By Keith Lacey.

Like so many other bands before them, Vancouver Island’s Current Swell have worked diligently over many years to generate a large and loyal fan base which allows them to make a living playing their own music across Canada and around the world.

The indie rock group, which plays a blend guitar-based roots rock, blues and folk, has released a total of seven albums over the past decade, including the recently-released Buffalo on Oct. 16.

The band’s members, including founders Scott Stanton and Dave Lang, also features bassist Louis Sadava, drummer Chris Peterson and keyboardist/trumpet player Phil Hamelin.

Current Swell started a massive tour on Halloween night in, not surprisingly, Edmonton, where Stanton and Lang grew up and first discovered their love of rock music before moving to Victoria more than a decade ago.

Their tour of western Canada runs throughout the month of November, including gigs on Wednesday, Nov. 6 at Spirit Bar in Nelson and Nov. 7 at Club Sapphire in Kelowna. The tour will continue in Vancouver’s Commodore Ballroom on Nov. 8 and Royal Theatre in Victoria Nov. 9.

The band will enjoy a two-week break before continuing the tour in Toronto, Ottawa and Montreal as well as American venues in Detroit, Chicago, Boston, Brooklyn, Philadelphia and Washington. An extended tour of Europe beings in late January and continues until the end of February.

In a phone interview hours before their opening tour gig in Edmonton Halloween night, Stanton said he and fellow guitarist and songwriter Lang grew up as friends, but didn’t collaborate musically until they both moved to Victoria.

“We knew each other growing up here (St. Albert’s just outside Edmonton), but we didn’t know we both played music,” he said. “Dave moved out to Victoria and I moved out shortly after. I knew he was there, so we sort of linked up and started hanging out and becoming closer friends there.

“We started talking about music and found out we both played guitar and liked writing songs, so we started jamming every single day. One thing lead to another, and suddenly we had 10 songs written.”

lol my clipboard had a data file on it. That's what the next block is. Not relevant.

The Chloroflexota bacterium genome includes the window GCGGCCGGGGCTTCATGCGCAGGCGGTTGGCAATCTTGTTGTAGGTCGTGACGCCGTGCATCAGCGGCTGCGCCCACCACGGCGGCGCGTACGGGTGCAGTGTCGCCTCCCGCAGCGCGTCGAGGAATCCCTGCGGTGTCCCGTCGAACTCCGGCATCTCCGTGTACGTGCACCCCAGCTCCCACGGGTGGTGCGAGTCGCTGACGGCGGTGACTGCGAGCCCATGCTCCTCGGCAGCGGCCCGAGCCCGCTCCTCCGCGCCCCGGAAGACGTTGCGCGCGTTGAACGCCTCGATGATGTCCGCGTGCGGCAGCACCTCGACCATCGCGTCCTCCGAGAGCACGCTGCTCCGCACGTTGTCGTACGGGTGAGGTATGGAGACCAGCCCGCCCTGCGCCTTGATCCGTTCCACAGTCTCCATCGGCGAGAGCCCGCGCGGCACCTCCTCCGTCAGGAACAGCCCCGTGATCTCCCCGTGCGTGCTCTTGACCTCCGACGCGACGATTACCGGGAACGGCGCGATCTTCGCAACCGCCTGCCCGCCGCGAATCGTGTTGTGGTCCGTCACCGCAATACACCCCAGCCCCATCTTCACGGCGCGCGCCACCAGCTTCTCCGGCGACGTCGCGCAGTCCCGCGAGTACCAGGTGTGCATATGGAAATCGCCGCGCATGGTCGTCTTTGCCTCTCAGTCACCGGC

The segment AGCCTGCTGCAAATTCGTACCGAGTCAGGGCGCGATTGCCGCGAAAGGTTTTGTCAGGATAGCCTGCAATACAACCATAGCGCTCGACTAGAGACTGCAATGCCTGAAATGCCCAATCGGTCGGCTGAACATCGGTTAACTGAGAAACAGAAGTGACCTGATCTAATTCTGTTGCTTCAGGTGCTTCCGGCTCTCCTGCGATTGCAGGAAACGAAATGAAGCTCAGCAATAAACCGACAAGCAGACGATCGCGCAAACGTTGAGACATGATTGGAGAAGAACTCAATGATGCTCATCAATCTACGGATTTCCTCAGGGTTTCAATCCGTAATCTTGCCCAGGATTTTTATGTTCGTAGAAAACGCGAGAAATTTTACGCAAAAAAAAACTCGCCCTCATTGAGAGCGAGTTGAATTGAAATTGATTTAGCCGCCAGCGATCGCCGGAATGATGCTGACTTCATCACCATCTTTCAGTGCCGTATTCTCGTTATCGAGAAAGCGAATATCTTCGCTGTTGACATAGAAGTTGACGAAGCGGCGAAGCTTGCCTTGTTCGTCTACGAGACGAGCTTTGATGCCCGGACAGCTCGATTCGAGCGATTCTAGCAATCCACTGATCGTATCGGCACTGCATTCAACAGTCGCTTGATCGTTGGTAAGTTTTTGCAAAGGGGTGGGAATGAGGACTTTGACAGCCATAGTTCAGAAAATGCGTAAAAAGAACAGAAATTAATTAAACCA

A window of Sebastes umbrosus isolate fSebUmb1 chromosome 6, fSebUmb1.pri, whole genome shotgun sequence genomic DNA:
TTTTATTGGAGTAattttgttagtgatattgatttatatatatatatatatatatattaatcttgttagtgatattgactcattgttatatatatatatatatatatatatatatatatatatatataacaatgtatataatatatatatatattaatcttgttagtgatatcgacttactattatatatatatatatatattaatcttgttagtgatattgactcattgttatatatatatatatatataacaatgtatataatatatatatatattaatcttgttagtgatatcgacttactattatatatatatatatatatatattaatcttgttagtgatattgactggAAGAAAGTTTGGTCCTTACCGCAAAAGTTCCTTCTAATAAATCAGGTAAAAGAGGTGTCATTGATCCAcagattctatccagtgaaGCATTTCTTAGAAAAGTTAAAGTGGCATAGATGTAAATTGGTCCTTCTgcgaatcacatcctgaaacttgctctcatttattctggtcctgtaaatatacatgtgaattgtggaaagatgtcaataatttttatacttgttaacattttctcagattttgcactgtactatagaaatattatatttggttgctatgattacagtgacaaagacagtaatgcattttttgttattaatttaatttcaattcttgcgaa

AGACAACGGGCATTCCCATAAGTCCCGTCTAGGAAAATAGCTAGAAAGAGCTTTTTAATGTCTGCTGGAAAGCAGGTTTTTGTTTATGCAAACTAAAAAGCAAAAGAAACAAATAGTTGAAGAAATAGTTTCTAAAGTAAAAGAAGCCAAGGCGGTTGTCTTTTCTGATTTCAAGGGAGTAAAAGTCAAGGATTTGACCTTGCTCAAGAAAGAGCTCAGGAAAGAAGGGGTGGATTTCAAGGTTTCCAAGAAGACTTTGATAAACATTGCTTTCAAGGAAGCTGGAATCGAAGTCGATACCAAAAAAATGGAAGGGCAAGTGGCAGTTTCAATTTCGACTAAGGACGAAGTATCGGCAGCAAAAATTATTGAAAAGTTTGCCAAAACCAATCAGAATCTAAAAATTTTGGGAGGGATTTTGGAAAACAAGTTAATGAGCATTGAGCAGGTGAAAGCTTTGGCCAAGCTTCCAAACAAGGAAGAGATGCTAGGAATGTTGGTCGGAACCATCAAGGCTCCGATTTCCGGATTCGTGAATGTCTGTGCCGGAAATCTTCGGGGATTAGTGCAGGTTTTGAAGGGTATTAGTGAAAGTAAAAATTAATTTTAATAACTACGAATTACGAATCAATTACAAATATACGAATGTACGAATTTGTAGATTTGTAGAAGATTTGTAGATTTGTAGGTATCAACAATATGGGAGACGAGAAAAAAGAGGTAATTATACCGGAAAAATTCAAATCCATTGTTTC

Stanton soon discovered Sadava, another high school friend who played bass guitar, had also moved to Victoria, and he invited him to join the jam sessions.

“He came out one day, we sat down and played him some songs and said he would play bass and from there it just sort of grew and grew.”

Lang is the proud father of newborn twins, so he will be replaced on this current tour, but remains a key cog in Current Swell, said Stanton.

The Current Swell’s very first show as a band is the stuff of legend as they had released a five-song EP on the internet. They booked a gig in a local coffee shop, but they didn’t know their EP had become a huge hit with high school students in Victoria. Instead of playing in front of a handful of kids, the coffee shop was packed beyond capacity.

That love affair with their loyal fans has continued to this day, said Stanton.

Their song Young and Able (2009) became an internet hit on YouTube and they have been fortunate to attract a large and loyal online community of fans, he said.

In 2011, Current Swell placed first at Vancouver’s Peak Performance Project, winning the $100,000 top prize and also played one of the largest concerts of its kind in Victoria on Canada day in 2011 in front of more than 45,000 people.

Since then, Current Swell has opened for the likes of The Beach Boys, Bedouin Soundclash and The Beautiful Girls and also performed at the 2010 Winter Olympics in Vancouver and Ottawa Blues Festival.

While proud of all the group’s albums, Stanton is hopeful Buffalo, which was only released Oct. 16, will be considered their finest work thus far.

“We didn’t think a lot about what the industry wants or what our fans want, but what the guys in the band want,” he said. “We produced it ourselves for the first time, we didn’t bring in a big-name producer like we did our last record. We wanted to do everything ourselves and didn’t want to rush things.